NEAL ELLIOTT: In a large part, yes. What we have not seen is a large change in driving behavior over the last six months, since the prices did go up. We are starting, however, to see some significant changes, however, in some of their purchase decisions related to their cars. We saw the price of SUV's last month, according to the Bureau of Labor Statistics fall 2.8 percent. We've seen a shift in consumer preference toward the so-called crossover SUV's and away from truck-based SUV's. So yes, they have made some choices. It's also not been uniform across the economy. The people who tend to have been most significantly impacted by this, have tended to be the low income, fixed income parts of the society, in addition to many of the energy intensive manufacturing companies that you mentioned who make the products like the fertilizers and chemicals and plastics we use. The high income parts of the economy have largely shrugged this off because energy costs are, in general, a fairly small part of their overall energy budget; the average household spends or spent about $3,000 a year on energy; about half for their car and about half for their house in 2002. Today that number is probably closer to $4600 with a disproportionately greater share being borne by the gasoline.
RAY SUAREZ: Now, wait a minute. That's a 50 percent increase over the course of a very short number of years. Do we have any evidence that people are not buying other things because they are buying gas and home heating oil and natural gas?
NEAL ELLIOTT: We certainly saw that last Christmas season. And if you look at the retail data out there, retailers like Wal-mart who tend to target more of the lower socioeconomic groups did have a soft Christmas. On the other hand, groups like Neiman Marcus in the luxury category had a very robust Christmas season. So we do see some disproportionate impacts in consumer behavior.
RAY SUAREZ: Nariman Behravesh, is there any evidence that developing economies are going to make different choices and perhaps develop different industries, different ways of life because they are becoming wealthier at a time when gas is expensive?
NARIMAN BEHRAVESH: It's hard to see that right now. I think there are sort of some predictable paths of development that you see for a lot of economies. They tend to start off as agrarian economies and then move to manufacturing and then to services, although there are some variations around that. But the probably the biggest economy right now or the one that's having the biggest impact on energy markets other than the U.S. is China. China is now the second largest importer of petroleum. And it's really China that in some sense is setting the pace here. So China and China's developments and China's industrialization are clearly one of the biggest drivers of this picture at this point in time. That's really not going to change that much in the next few years. So I don't really see the picture changing dramatically, at least for a while.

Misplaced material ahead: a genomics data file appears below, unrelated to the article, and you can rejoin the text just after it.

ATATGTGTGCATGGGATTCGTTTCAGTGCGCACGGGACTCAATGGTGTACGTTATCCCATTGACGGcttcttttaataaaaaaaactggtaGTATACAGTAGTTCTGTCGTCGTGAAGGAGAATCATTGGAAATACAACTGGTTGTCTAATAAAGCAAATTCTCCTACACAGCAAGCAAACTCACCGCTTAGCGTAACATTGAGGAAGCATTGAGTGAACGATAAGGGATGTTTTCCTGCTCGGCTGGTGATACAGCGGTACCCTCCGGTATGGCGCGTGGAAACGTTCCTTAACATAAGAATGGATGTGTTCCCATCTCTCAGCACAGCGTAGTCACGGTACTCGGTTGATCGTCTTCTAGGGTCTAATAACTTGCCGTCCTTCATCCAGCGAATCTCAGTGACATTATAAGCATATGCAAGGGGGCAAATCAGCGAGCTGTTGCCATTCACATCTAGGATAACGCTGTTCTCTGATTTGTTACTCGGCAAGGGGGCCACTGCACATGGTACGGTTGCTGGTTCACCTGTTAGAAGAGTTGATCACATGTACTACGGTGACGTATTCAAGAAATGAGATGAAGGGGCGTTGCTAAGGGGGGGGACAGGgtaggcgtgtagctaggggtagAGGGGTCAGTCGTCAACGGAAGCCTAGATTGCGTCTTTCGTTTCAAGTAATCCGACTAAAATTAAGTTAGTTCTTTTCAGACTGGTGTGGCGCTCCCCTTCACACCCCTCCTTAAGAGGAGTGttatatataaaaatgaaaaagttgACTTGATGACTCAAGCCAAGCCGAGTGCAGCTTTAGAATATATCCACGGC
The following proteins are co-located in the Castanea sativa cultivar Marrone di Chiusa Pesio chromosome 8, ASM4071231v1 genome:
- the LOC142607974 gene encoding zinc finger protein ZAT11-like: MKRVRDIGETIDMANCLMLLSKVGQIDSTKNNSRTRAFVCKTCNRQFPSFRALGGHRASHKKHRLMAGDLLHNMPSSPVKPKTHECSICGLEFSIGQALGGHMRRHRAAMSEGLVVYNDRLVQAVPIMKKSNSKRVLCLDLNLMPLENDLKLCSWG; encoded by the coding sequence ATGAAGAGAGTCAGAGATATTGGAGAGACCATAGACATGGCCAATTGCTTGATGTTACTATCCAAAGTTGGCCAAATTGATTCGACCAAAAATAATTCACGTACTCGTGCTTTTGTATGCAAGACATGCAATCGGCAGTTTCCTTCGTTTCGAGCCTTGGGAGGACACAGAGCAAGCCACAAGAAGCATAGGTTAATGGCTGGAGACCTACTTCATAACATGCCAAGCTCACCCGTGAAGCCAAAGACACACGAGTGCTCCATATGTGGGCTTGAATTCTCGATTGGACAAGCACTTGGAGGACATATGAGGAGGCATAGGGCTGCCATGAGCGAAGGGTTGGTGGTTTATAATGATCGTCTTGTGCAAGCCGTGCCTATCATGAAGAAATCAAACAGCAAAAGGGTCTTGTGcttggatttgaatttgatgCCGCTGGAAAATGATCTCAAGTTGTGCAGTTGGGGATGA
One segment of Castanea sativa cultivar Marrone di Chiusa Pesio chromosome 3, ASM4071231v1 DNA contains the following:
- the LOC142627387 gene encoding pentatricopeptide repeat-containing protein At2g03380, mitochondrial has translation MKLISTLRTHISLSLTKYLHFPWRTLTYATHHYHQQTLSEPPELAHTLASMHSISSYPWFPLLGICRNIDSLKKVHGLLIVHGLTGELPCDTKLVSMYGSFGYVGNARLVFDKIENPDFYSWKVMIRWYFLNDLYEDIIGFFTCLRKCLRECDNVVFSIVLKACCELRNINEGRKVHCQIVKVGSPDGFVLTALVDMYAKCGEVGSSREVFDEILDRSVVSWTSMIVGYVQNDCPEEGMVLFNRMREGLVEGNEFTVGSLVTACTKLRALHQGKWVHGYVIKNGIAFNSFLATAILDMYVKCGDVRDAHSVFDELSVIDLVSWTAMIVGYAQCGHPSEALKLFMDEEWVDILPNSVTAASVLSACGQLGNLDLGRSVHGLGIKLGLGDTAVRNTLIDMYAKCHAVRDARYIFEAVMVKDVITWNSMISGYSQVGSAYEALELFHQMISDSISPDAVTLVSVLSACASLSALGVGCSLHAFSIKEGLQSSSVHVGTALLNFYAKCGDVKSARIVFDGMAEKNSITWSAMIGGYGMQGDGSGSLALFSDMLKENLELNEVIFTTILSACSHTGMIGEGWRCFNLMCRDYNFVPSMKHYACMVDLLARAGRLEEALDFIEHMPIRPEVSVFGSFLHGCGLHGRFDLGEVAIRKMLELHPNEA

RAY SUAREZ: Vijay Vaitheeswaran, one of the most common headlines in the last couple of years has been for oil companies to report, oh, well, never mind what we were telling you in the '90s, it turns out we have fewer reserves than we thought we did. Is there a crunch coming in the future as we're not finding oil as fast as we used to find it, new sources?
VIJAY VAITHEESWARAN: There's two things happening with reserves, Ray. And the headlines are in part because there is a discrepancy between what official rules from the SEC, the Securities and Exchange Commission, and some very technical details on how to report how much oil you have that's considered crude. That's an arcane debate that most people probably wouldn't want to get involved with, and it's really a financial accounting issue. The company Royal Dutch Shell, which is one of the world's biggest, fell foul of that and it sacked its chairman in part because of a scandal that it missed booking reserves. But the question you ask is actually more profound and that's really looking at: are the big oil companies having a problem replacing their reserves, whatever the financial reporting says, and the answer is yes. What we are finding is that the great wave of exploration that happened about 30 years ago that brought Alaska, the Gulf of Mexico, the North Sea, these great oceans of oil, of non-OPEC oil that propped up the Exxons and the Mobils and the BP's for the last 30 years, well, these great fields are in rapid decline and quite frankly, big oil is in big trouble. The companies are not able to replace those very lucrative reserves very easily in part because the countries that have the rest of the oil or a lot of it anyway, countries in the Middle East, Russia, increasingly they're saying no, thank you. We don't need your help. We can do it ourselves.
RAY SUAREZ: And Neal Elliott quickly before we go, is there a point in which it becomes harder for American consumers to so-called shrug off the price? Is there is a wall that the market will hit?
NEAL ELLIOTT: We don't really know what the wall is. I mean we're hearing now forecasts of $2.50 a gallon for the average gasoline prices - summer -- that means probably $3 plus in California. That is going to have some real economic impacts, particularly in the lower socioeconomic levels. And so I think you are going to see some changes in terms of consumer preferences. They may be slow but I think they are going to be real.
RAY SUAREZ: Neal Elliott, gentlemen, thank you all.